“No one thinks of himself as a terrorist. Not even members of Boko Haram,” said Dr. Bukola Oyeniyi, assistant professor of history at Missouri State University.
Oyeniyi has spent the last 10 years researching the roots of terrorism in West Africa. Looking at the Latin root “terrorem,” which means to instill great fear or dread, and “terrere,” which means to fill with fear or to frighten, he defined terrorism to include individual, group and state activities.
“The definition is always what others do to us. It’s always going to be a guy or group on the other side of the street,” he said.
Although approximately 50 such agitators or groups exist in West Africa, Oyeniyi has written and presented extensively on Boko Haram, which has garnered much attention from the media since it was assembled in the early 2000s. According to Oyeniyi, this group is easier to study than most since the founder Muhammed Yusuf recorded sermons and distributed them widely in the form of CDs, DVDs and leaflets in the early 2000s.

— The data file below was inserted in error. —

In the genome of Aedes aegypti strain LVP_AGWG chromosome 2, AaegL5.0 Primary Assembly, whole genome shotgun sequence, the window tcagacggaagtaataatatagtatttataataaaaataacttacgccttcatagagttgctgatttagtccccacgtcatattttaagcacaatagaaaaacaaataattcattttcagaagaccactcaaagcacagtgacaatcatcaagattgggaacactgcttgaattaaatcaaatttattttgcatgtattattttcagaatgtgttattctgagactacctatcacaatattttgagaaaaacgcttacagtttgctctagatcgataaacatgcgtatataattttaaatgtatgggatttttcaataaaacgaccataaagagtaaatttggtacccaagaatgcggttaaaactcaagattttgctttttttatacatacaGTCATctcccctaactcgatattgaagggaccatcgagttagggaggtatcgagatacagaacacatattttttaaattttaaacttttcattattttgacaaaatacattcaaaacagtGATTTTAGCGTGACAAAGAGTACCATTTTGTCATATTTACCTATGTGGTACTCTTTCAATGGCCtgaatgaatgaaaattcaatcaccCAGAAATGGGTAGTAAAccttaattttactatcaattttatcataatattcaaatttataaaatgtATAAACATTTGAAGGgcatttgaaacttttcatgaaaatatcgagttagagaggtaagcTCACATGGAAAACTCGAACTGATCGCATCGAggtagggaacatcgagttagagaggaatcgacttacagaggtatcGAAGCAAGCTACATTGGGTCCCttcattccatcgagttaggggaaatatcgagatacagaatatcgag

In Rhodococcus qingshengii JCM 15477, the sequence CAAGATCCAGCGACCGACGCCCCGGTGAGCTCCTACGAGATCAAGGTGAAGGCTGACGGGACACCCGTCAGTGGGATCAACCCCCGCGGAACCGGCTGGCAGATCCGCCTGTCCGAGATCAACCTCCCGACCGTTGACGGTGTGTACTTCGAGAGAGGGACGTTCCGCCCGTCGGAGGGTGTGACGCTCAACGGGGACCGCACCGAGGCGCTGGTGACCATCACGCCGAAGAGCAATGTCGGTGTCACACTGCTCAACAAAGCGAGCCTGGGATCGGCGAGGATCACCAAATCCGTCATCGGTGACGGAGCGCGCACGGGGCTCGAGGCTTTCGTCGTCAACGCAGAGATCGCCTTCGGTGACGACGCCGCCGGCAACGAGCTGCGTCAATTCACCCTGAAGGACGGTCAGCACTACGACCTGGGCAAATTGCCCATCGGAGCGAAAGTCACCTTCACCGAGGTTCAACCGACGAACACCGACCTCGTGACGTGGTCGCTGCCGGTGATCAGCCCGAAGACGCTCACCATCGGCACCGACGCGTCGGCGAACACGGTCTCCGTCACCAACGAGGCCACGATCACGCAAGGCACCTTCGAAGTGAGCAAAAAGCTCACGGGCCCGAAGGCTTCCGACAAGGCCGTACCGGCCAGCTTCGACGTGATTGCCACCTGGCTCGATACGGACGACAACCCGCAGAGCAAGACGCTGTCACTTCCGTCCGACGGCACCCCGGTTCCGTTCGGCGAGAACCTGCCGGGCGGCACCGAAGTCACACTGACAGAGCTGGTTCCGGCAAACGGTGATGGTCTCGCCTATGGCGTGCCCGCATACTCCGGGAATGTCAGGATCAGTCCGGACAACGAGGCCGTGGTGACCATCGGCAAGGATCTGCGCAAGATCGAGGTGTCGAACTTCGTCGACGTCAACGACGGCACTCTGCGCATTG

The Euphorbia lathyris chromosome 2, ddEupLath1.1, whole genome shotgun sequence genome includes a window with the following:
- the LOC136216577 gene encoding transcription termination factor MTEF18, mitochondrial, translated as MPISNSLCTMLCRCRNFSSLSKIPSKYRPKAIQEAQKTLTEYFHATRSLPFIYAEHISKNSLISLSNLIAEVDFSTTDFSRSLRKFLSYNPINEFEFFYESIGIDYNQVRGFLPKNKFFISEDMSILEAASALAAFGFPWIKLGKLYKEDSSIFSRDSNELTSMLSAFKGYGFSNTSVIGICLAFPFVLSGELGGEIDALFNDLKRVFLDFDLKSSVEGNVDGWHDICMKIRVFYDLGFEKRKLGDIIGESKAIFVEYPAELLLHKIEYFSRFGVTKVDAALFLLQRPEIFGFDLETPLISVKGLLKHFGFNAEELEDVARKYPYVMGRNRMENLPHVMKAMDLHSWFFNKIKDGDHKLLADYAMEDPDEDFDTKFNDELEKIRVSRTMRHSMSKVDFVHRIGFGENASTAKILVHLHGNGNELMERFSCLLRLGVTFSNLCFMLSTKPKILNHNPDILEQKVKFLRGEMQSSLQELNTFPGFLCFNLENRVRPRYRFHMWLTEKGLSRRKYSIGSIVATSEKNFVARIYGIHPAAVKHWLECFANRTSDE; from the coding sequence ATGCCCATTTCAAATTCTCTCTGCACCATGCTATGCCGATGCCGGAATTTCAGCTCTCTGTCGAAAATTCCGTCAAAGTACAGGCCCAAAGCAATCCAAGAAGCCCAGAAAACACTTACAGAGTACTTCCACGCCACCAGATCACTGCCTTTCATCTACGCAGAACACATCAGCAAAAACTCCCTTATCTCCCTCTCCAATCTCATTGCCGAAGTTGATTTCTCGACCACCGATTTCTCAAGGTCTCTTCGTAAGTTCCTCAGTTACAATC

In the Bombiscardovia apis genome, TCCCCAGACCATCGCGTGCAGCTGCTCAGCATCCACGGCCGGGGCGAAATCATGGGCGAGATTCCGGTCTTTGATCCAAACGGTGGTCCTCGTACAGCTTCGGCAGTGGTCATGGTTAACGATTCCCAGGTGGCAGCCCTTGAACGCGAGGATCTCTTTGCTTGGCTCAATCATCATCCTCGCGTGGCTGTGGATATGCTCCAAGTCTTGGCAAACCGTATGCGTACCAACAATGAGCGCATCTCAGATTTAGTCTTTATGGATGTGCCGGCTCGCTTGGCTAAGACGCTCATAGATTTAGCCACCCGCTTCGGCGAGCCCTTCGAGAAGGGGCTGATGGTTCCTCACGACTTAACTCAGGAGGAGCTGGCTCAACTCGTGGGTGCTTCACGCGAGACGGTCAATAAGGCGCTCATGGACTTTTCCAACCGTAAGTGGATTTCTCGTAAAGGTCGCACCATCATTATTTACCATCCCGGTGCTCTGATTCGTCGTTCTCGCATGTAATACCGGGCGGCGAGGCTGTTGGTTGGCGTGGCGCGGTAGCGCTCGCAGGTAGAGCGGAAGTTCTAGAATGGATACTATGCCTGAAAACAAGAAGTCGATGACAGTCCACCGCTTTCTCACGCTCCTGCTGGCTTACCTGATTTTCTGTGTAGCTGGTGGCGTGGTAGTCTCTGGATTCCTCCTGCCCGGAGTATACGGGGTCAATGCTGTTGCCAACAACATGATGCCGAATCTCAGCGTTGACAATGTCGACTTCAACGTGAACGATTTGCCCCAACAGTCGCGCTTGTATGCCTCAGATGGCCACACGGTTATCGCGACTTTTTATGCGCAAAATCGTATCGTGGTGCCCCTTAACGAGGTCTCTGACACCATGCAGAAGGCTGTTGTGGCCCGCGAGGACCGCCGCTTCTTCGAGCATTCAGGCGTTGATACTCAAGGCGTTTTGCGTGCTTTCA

“There are people who will come out boldly to address the public in the form of open air preaching. What are they agitating for? Their belief system,” Oyeniyi stated.
The initial sermons are contraband now, but founding members of Boko Haram can serve as a lead for Oyeniyi. These ex-members offer insights into what drives the agitators to don the suicide vest. Moreover, these former members also could bridge the gap to begin peaceful negotiations.
As a social historian, Oyeniyi looks for patterns within the movements of specific groups and traces the roots of the conflict. Tracing the trends, he is able to build a profile of what an agitator group looks like and what the likely outcomes could be. He begins to postulate: What are they really fighting for? How are they getting their training? Who are their allies? Who funds them? Then, he and his collaborators create suggestions and form conclusions that the government can work with to address the root of the issue.
For more information, contact Oyeniyi at 417-836-6959.